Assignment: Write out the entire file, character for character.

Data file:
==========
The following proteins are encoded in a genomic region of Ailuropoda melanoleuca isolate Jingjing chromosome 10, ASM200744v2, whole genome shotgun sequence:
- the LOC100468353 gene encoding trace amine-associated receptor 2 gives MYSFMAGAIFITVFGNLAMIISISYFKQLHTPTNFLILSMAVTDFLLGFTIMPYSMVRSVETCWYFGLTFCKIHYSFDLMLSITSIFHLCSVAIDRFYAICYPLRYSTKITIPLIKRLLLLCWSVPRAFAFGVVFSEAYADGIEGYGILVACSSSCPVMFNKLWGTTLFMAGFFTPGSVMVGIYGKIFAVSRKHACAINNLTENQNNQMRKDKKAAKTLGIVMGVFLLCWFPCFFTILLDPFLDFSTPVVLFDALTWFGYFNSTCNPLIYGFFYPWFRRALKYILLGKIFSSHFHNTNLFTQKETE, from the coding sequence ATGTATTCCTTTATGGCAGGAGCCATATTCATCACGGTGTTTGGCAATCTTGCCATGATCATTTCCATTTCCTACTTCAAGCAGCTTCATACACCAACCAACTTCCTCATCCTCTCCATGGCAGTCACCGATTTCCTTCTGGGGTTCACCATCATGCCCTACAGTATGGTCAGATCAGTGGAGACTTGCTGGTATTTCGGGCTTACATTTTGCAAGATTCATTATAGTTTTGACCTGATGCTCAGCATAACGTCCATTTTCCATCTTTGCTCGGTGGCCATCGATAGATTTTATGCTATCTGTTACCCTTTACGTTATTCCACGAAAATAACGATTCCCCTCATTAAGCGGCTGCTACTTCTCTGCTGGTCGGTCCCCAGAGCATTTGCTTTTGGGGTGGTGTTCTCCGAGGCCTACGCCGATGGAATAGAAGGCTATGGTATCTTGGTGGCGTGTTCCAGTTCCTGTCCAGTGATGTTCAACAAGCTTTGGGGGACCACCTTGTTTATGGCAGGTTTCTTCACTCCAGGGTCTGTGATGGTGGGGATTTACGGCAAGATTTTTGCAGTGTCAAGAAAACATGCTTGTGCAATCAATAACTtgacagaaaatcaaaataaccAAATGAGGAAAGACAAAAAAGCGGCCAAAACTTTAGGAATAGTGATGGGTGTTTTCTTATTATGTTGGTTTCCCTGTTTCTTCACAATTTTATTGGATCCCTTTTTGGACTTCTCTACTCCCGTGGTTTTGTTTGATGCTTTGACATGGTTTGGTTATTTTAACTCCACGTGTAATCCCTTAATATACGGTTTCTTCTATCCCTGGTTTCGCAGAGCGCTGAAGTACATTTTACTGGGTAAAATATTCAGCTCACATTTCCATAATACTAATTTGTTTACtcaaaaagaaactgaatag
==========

The following proteins are encoded in a genomic region of Ailuropoda melanoleuca isolate Jingjing chromosome 10, ASM200744v2, whole genome shotgun sequence:
- the LOC100468353 gene encoding trace amine-associated receptor 2 gives MYSFMAGAIFITVFGNLAMIISISYFKQLHTPTNFLILSMAVTDFLLGFTIMPYSMVRSVETCWYFGLTFCKIHYSFDLMLSITSIFHLCSVAIDRFYAICYPLRYSTKITIPLIKRLLLLCWSVPRAFAFGVVFSEAYADGIEGYGILVACSSSCPVMFNKLWGTTLFMAGFFTPGSVMVGIYGKIFAVSRKHACAINNLTENQNNQMRKDKKAAKTLGIVMGVFLLCWFPCFFTILLDPFLDFSTPVVLFDALTWFGYFNSTCNPLIYGFFYPWFRRALKYILLGKIFSSHFHNTNLFTQKETE, from the coding sequence ATGTATTCCTTTATGGCAGGAGCCATATTCATCACGGTGTTTGGCAATCTTGCCATGATCATTTCCATTTCCTACTTCAAGCAGCTTCATACACCAACCAACTTCCTCATCCTCTCCATGGCAGTCACCGATTTCCTTCTGGGGTTCACCATCATGCCCTACAGTATGGTCAGATCAGTGGAGACTTGCTGGTATTTCGGGCTTACATTTTGCAAGATTCATTATAGTTTTGACCTGATGCTCAGCATAACGTCCATTTTCCATCTTTGCTCGGTGGCCATCGATAGATTTTATGCTATCTGTTACCCTTTACGTTATTCCACGAAAATAACGATTCCCCTCATTAAGCGGCTGCTACTTCTCTGCTGGTCGGTCCCCAGAGCATTTGCTTTTGGGGTGGTGTTCTCCGAGGCCTACGCCGATGGAATAGAAGGCTATGGTATCTTGGTGGCGTGTTCCAGTTCCTGTCCAGTGATGTTCAACAAGCTTTGGGGGACCACCTTGTTTATGGCAGGTTTCTTCACTCCAGGGTCTGTGATGGTGGGGATTTACGGCAAGATTTTTGCAGTGTCAAGAAAACATGCTTGTGCAATCAATAACTtgacagaaaatcaaaataaccAAATGAGGAAAGACAAAAAAGCGGCCAAAACTTTAGGAATAGTGATGGGTGTTTTCTTATTATGTTGGTTTCCCTGTTTCTTCACAATTTTATTGGATCCCTTTTTGGACTTCTCTACTCCCGTGGTTTTGTTTGATGCTTTGACATGGTTTGGTTATTTTAACTCCACGTGTAATCCCTTAATATACGGTTTCTTCTATCCCTGGTTTCGCAGAGCGCTGAAGTACATTTTACTGGGTAAAATATTCAGCTCACATTTCCATAATACTAATTTGTTTACtcaaaaagaaactgaatag